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J a v a J i v e :: Paradise is not all that it seems
a boy leaves everything he knows for the tropical island of java, Indonesia - soon to find that paradise is not all that it seems...

November 17, 2002  

. .
. . . m a k i n g . . a n . . a s s . . o f . . . m y s e l f . . .

Well I may as well break up the seriousness of some of my writing by explaining how much of a jackass I can be! This is something that happened when I first arrived in Indonesia in August... but failed to tell many people!

I had only been in Indonesia for a few days, and decided to finally venture out into the city...

After an exhausting night in this crazy city, I took a shady looking taxi home. The driver didn't speak English, and I sure as hell didn't speak bahasa Indonesia yet (but I'm on my way now!)... so after a ride home conversing with hand gestures, we approached my house. I paid the man, got out, and walked to my gated home. I had forgotten my keys, and couldn't open the gate, so in my incredible wisdom, I hopped the fence. No problem. I walked to the front door, turned the handle, but the door was locked. I shook the handle a bit harder just to check I guess... when all of a sudden a young woman threw open the door and scared the shit outta me! Maybe it was the force from which she opened it, or it could have been the fact that SHE WASN'T MY MAID! Well before I knew what was happening a big man stepped out from his bedroom balcony above me with a pipe in his hand... he was yelling at me, thrusting the pipe in anger... and I couldn't understand a word he was saying! To make things look even worse without thinking, I tried to hop the fence again, but got caught on the steel prongs...

Not only could I not get out, I had to wait for them to get the keys to let me out... Ok, yes, many homes look alike here... but I swear it was identical to my house... To make things worse, I found out these people only lived 2 houses down from me! Yeah, pretty cool way to be welcomed to the neighborhood. Even worse, I found out that every maid on the street gossips and soon everyone knew what I had done. Oh well, it's cause I'm "bule"...

posted by Brandon | 4:24 AM

November 15, 2002  

. .
. . . p a r a d i s e . . l o s t ? . . h e l l . . n o ! . . .

That was the “phrase of the day” after the Bali bombing last month. Well guess what? I’m goin in 3 weeks! Screw the terrorists. I think it’s absurd for all nations to declare Bali unsafe and to strongly encourage people from avoiding it. Bali is probably safer now than it was before the incident. Plus, if you don’t already know, Bali has been voted the most beautiful island in the world numerous times.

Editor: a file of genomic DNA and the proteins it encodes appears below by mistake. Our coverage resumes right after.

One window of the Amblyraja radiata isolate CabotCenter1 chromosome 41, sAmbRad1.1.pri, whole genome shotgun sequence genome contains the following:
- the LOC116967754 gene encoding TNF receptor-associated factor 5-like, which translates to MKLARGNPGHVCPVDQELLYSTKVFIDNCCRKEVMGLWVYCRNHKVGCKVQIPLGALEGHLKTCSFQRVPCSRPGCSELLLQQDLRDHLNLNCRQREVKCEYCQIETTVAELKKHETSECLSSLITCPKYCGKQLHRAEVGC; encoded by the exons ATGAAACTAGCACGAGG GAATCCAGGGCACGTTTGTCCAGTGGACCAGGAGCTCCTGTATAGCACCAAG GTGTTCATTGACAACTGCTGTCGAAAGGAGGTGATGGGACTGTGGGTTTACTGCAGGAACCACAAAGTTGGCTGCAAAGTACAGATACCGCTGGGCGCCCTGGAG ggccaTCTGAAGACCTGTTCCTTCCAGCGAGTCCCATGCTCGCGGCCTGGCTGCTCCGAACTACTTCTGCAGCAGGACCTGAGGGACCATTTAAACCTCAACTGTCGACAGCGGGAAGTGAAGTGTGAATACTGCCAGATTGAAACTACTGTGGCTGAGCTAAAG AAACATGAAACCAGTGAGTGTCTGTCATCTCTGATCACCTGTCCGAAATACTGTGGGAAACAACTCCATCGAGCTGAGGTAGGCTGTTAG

So F#(@$ the terrorists… if we don’t continue to visit the island, then they got what they wanted. I want to contribute back to the people who are having their lives destroyed by tourism. This creates such intense desperation for the gentle Hindu Balinese – many earn their entire living from tourism. Plus, I feel safer in Bali than I do in Jakarta! In fact, I’m planning on staying for 10 days in March. So to those of you who may be canceling your trips because of the incident, please reconsider… and realize that there is no guarantee you are safe anywhere in this world.

After the Bali bombing, the American Embassy sent much of its staff and families home to America for safety. Ironic that most of these families were from Washington and Virginia, where there was a SNIPER on the loose! Life is funny, and so are politics.

posted by Brandon | 1:06 AM

. .
. . . t e r r o r i s t s . . i n . . t h e . . p l a y g r o u n d . . .

Just in case you’ve noticed, I was lacking in writing this week. I hope to write almost every day from now on; this week was absolutely crazy though. Hang in there, I promise this site will be regularly updated!

Yeah uh here’s an interesting story:

November 15, 2002

The Embassy has received credible information about possible targeting
of schools in Jakarta associated with Western interests. This
information is being provided to the Indonesian security authorities and
international school officials so that they may take appropriate action.
American citizens should consider avoiding school attendance at this time.

The Embassy will continue to monitor the situation and will inform
Americans of any further developments.

My school was one of the only ones not to close today – not cause we’re brave, death-defying souls. It’s cause the American Embassy, in all it’s great power and wisdom, told every international school in the city of the danger except mine. Hmmm. “Oh sorry, we forgot to mention you may have a terrorist attack today.”

Anyway… as I said, life is always interesting here. This school closure and terrorist threat made headlines around the world, and yet not one of us knew about it until 2 pm today after a full day of school.

posted by Brandon | 12:49 AM

November 06, 2002  

. . . c a p e .. t o w n . . .

I just got my tickets today!! I’m so excited cause I’ve been “waitlisted” for 2 months. My mother actually moved from America to Cape Town, South Africa (all the way at the bottom of Africa) in the summer of 2001. I was there for 5 weeks last Christmas and will be able to stay for 3 weeks this time, joined by my brother and sister as well.

Cape Town is probably the most beautiful place I’ve ever been. Politics aside, it is absolutely fascinating knowing you are in a country so far from the rest of the world. It’s as though like paradise has swept the land, leaving bits and pieces of the world all in one spot.

The Cape Peninsula trickles down the southern coast of Africa in a path of ominous red mountains. The mountains have one of the most widely known features in the world – Table Mountain. It is named so due to the extreme flatness of its plateau. From there you can gaze miles of land warmed by the African sun.

The frigid Atlantic Ocean meets the warmth of the Indian Ocean at the Cape Point. The point feels like the end of the earth, and quite literally – is. The churning water creates a never-ending orchestra of waves drumming the cliffs. Here you can feel just how small and insignificant our lives can be in the whole scheme of things.

If I haven’t stirred your curiosity to visit the land… here is a link that should provide an ample taste of what I’m attempting to describe. - (ooh… well I’m gonna have to figure out how to link it to my personal pics…. Be patient!) I promise to put pics on within a day (or two!) For now, here's the tourism link...